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Respecting Local Cultures

respect local cultures

‘One’s destination is never a place, but a new way of seeing things’

- Henry Miller

Visiting another country means leaving preconceptions at the airport and appreciating the difference. It is easy to feel scared or threatened in a new environment but reading up and doing some research before you go can prepare you for what is lying in store.

Avoiding offence is always a top priority. But of course, every traveller feels like they stick out and that all locals are looking at them. Needless to say that an apology goes a long way to making both parties feel more comfortable. So learning the word for sorry in all the languages you need and holding a sense of humour will warm any local to you as the foreigner.

Wearing the right clothes is one of the most important ways to show respect, particularly if you are a women in Muslim and Indian sub-continents. Cover your shoulders, wear long trousers, do not strip down to only one item of clothing on a public beach. Look at what the locals wear and follow suite.

Being respectful in a place of worship will include clothing but also the removal of shoes and your hat and you may be required to cover your head. At Hindu temples you may need to remove any leather items, such as a belt, before entering. Don’t point at Buddha, particularly with your feet.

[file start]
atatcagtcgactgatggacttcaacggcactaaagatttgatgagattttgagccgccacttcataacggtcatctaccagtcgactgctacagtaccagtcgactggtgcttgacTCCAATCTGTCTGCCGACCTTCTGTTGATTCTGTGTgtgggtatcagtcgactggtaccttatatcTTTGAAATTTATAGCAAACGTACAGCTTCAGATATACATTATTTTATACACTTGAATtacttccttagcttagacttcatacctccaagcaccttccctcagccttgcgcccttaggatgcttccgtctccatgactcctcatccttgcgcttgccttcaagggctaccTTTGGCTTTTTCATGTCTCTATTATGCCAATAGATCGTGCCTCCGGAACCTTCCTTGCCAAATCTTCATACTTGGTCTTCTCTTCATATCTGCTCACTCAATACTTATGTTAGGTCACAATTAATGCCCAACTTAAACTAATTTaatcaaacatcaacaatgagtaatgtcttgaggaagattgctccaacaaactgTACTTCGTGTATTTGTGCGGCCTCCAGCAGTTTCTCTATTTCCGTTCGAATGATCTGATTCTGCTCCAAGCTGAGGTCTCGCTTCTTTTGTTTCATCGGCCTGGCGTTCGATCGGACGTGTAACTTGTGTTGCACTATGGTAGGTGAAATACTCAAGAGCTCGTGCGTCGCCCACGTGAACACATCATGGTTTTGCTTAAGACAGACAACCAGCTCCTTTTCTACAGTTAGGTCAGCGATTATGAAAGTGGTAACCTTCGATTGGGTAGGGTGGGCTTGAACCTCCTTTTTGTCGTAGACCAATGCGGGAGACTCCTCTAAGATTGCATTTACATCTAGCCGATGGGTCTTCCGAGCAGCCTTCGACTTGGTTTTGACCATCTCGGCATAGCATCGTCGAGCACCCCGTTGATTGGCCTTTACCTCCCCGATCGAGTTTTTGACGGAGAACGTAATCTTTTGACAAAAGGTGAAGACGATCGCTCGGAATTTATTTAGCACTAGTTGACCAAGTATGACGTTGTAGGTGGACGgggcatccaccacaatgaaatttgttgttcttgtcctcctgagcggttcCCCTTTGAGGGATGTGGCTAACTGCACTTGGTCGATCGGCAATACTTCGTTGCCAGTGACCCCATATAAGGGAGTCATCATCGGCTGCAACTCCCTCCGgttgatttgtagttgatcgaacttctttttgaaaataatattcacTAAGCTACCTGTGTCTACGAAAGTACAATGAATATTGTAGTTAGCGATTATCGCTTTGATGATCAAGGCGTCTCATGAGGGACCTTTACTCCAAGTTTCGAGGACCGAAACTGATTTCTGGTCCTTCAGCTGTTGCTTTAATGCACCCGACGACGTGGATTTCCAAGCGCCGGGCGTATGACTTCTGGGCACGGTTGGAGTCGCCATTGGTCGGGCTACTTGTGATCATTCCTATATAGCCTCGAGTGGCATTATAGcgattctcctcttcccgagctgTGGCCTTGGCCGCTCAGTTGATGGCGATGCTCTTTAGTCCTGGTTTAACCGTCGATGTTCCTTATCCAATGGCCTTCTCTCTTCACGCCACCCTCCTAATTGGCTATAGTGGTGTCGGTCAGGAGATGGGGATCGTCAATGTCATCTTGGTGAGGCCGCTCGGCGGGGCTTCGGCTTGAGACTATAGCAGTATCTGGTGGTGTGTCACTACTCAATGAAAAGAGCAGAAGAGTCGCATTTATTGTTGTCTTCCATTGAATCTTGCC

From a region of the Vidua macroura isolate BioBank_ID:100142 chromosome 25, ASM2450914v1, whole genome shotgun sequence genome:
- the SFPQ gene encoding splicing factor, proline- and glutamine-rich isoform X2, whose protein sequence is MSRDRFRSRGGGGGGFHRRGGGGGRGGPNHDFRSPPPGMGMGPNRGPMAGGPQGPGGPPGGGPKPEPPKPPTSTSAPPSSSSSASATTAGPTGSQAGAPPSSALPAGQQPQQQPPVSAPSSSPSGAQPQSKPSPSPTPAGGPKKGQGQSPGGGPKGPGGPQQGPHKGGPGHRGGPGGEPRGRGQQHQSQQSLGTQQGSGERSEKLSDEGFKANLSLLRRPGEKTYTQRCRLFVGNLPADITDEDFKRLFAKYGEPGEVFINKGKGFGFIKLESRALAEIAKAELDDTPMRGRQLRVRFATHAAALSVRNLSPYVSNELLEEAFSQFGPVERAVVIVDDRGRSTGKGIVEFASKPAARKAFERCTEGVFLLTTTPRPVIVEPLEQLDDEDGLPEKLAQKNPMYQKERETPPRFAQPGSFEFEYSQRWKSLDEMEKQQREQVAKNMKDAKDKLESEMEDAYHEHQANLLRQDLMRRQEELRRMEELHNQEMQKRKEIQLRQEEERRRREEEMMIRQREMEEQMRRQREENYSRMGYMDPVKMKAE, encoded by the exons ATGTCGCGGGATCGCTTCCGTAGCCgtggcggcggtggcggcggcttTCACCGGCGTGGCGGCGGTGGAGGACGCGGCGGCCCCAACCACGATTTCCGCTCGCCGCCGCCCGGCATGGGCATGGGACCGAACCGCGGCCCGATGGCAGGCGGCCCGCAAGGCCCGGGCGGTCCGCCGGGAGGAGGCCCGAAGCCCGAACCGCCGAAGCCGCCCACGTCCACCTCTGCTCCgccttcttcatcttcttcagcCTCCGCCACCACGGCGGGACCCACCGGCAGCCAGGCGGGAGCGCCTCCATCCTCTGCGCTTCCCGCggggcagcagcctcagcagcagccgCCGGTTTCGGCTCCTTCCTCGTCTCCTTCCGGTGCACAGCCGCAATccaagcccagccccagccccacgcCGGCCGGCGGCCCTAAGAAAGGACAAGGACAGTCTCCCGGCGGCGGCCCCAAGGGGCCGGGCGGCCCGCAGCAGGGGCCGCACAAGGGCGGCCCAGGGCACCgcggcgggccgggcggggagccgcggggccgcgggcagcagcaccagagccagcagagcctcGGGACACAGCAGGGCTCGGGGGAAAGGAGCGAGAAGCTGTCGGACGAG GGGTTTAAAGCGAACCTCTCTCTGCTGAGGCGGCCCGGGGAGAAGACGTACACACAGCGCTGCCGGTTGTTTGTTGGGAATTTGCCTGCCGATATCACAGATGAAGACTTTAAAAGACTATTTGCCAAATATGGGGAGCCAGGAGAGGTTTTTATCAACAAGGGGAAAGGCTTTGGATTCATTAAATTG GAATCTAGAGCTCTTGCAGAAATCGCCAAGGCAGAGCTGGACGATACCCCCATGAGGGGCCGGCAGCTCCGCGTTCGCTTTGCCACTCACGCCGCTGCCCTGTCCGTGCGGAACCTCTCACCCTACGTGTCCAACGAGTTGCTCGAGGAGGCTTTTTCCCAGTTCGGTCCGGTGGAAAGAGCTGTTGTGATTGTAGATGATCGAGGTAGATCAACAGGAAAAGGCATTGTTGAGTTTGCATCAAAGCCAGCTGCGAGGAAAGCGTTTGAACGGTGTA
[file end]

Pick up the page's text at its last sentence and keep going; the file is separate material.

As a general rule, always ask someone’s permission before taking their photo so as to avoid causing unintended offence. If you get a positive answer, share the photo with them afterwards but, be aware, some may request a payment for being your ‘model’! Check for permission with regards to photos around religious monuments.

Hospitality is the perfect chance to engage with a local family or community and understanding any particular eating and drinking manners will be respectful to your hosts.

The ultimate challenge for us all is the impact that we create on the communities that we visit. Here are some everyday things that you can do to protect the community you are visiting:

  • Refill your water bottles from dispensers or have a water filtration system in your bottle
  • BYO shopping bags so you can refuse plastic bags offered to you
  • Throw litter away responsibly
  • Remove all disposable waste when you leave the mountains, rivers or lakes particularly batteries
  • Take public transport, cycle or walk.
  • Don’t buy animal based souvenirs
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